I read a draft script the other day that included a scene where the lead character – I’m going to call her Susan Hare because she’s one of mine and I like the name – is startled.
SUSAN: What the f***!
That isn’t me being coy. That is what the script said. An F followed by three asterisks.
Just as an aside, when I worked on Radio Times magazine I remember hearing about the very rare times they included any swearing. It was always in a quote, obviously never in an RT journalist’s writing style, and it was usually wryly amusing but it was also always the first letter followed by asterisks or some combination of other symbols. And every time, readers would complain.
It’s just that sometimes they complained the there weren’t the correct number of asterisks or whatever. If you’re bothered by swearing, you’re bothered by swearing and I can’t do anything about that. But if you’re bothered enough by it to count the asterisks, disagree with the number and then complain to the BBC, there is something I can do. I can give you that look and then forget you.
Not that I swear all that much myself. No reason, I’m just PG-rated. But I’ve often had friends suddenly stop mid-sentence and apologise to me. What for? For swearing. Invariably, I hadn’t even noticed. Not because I wasn’t listening, but because it hadn’t bothered me enough to even be aware that bother was a possibility.
Besides, I’ve used Windows. I’ve heard worse, I’ve said worse.
What has really bothered me as I’ve spent a lot of hours on trains this week, is that idea of a scriptwriter typing an F and three asterisks. I don’t know the writer so I can’t ask but I’ve circled and circled around whether it was because they expected the actor to pronounce the asterisks as asterisks – which does seem unlikely – or whether they were afraid of upsetting anyone.
To which the only possible response is oh, for fuck’s sake.
You don’t have to have swearing in anything. You do have to have it if your characters would swear. There is that famous scene from The Wire where every single line, almost every single word, is fuck. It starts off without you being aware of it because that is what these characters would say. Then there’s just so many that you are very much aware that this is a cable show rather than network TV. Then you think about how it’s playing with the boundaries of television and giving us a slice of life.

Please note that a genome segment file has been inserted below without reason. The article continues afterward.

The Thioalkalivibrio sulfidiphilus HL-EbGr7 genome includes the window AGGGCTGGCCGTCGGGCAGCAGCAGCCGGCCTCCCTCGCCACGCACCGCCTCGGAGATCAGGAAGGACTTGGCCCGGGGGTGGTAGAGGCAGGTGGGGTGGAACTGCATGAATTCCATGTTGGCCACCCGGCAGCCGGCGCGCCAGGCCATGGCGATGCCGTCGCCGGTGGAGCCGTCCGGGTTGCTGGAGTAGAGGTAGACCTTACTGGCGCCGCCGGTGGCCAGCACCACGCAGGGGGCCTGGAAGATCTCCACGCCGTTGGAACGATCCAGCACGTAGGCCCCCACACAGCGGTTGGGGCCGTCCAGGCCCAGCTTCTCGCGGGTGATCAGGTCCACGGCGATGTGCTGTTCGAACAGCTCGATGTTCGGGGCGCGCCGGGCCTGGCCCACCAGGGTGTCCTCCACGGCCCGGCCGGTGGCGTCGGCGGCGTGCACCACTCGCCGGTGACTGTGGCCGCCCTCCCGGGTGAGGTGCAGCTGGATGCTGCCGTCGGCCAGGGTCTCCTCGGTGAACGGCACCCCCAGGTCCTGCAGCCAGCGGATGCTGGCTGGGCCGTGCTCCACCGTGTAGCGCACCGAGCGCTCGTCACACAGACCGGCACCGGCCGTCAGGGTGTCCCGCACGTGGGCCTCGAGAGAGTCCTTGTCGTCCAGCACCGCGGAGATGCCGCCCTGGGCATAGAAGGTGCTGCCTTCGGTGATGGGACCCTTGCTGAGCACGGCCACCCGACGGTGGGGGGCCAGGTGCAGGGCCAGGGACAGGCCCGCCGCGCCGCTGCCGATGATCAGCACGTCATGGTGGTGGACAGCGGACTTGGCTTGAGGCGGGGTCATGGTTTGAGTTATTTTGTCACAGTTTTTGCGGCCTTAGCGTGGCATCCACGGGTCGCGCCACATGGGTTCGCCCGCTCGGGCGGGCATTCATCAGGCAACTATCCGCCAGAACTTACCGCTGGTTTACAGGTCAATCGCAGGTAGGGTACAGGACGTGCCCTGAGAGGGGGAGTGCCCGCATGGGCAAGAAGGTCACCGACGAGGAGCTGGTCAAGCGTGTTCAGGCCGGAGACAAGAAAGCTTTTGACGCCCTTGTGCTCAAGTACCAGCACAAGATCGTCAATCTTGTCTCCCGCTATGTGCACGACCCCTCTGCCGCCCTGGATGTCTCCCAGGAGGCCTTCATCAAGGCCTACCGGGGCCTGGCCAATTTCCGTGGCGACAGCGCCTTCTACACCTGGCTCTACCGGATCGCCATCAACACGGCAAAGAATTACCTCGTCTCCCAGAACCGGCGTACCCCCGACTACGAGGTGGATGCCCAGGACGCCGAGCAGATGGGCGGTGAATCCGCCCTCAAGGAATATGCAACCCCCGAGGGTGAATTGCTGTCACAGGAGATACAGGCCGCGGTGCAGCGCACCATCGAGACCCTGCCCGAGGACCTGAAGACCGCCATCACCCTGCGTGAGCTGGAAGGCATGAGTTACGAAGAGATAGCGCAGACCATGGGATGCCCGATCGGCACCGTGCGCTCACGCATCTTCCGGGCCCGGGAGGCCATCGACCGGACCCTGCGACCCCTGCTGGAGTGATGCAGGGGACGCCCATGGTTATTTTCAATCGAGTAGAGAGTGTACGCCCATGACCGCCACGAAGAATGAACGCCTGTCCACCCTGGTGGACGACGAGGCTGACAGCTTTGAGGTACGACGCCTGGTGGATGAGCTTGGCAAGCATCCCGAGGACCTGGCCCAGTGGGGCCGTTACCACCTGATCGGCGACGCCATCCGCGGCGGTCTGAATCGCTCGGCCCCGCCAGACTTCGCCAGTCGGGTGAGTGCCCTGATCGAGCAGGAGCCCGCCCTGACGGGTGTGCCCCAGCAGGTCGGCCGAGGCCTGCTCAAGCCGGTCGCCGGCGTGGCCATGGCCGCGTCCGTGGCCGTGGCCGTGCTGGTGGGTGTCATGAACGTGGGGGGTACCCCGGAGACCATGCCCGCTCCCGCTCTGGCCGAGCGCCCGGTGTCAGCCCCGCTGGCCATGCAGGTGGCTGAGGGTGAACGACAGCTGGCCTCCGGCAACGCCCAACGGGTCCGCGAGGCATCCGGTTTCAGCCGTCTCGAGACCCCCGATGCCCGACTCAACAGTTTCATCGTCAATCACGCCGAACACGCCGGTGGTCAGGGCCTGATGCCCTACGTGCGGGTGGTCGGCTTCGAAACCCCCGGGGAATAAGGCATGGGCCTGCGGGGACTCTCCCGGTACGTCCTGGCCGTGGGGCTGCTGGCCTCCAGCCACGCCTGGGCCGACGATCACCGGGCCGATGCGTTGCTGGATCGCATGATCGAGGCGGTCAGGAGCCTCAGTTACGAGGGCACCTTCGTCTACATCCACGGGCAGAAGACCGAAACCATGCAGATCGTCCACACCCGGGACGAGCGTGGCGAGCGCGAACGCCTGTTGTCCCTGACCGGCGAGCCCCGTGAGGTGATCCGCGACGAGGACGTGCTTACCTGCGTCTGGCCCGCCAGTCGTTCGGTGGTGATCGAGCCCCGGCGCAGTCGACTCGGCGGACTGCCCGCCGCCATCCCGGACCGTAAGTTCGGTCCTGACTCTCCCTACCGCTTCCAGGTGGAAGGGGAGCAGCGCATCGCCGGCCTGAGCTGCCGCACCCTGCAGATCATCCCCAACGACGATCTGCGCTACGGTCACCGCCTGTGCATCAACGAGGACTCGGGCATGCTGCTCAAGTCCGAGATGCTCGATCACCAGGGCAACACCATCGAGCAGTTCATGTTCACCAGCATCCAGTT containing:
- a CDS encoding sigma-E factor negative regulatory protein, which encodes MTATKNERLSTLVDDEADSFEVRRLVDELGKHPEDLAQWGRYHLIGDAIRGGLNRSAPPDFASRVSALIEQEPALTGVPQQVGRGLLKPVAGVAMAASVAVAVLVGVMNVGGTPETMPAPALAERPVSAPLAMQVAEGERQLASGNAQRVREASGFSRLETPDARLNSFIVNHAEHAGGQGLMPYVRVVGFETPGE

But then unfortunately you just want them to please stop now, we got the joke an hour ago.
Maybe it’s because the scene has some detective work going on that takes about three minutes, or roughly three minutes longer than any real-life detective would take. Or fictional. Sherlock Holmes would’ve figured it out in a picosecond and be even now deducing the entire causal reality of the universe. Veronica Mars would’ve seen it and already left to do something about it. Though, true, the detectives in Luther would still be there five episodes later, scratching their heads.
Those three asterisks tell me a lot. It’s like the way asterisks are used to mean multiply in computers: three asterisks makes me think of multiplied multiplications, of powers of multiplications. Of geometric progressions of multiplication.
And this is where you get to after all that adding up aka all that riding around on trains pondering. The writer of this script that said f*** does not expect to ever be a real writer. In his or her bones, he or she is playing. This writer sees the film and television world as this thing which is easy but also where producers and actors have practically religious power. You, the humble poor writer – well, we are all poor, that’s true enough – present your script to the masters and mistresses of taste and power and art and more.
You daren’t offend them, no. You daren’t risk saying fuck when you are bowing before them. And I love that in this font that word looks more like bowling. Ten-pin bowling with the gods of drama, I’d be up for that.
I think I’m right and I think you agree but there is that bit I threw in about this writer thinking writing is easy. That gave you pause. I got to that because of this abdication of whether to asterisk or not: that tells me the writer thinks these decisions are made by others. Since what your characters say is beyond fundamental to every pixel of a story, they’re wrong. Since it is beyond difficult to do well but they don’t think they have to do it, they therefore must think scriptwriting is easy.
There’s no reason you should think it’s hard unless you’re actually doing it. Then you need to think it’s hard because you need to know you’ll be putting your back into this job for a long time.
Whatever writing you do, it is an odd kind of job and there are enough people wanting to do it – wanting to be writers without necessarily actually writing, thank you – that a little industry grows up around it. So for instance there are books and courses that belabour how you must format your script right on the page. Do it wrong and you’re out, they say.
Actually, do the formatting and the layout wrong and you have failed at the utter easiest part of the job. You’ve also telegraphed that you simply don’t read scripts or you would know what they look like. If you haven’t read a script, I don’t want to read yours because you just ain’t worth the time yet.
You can always and often tell all this, you can tell a writer is amateur and won’t be worth reading yet from one glance at the page.
But you can now also tell it from three asterisks.
All that from the word “f***”.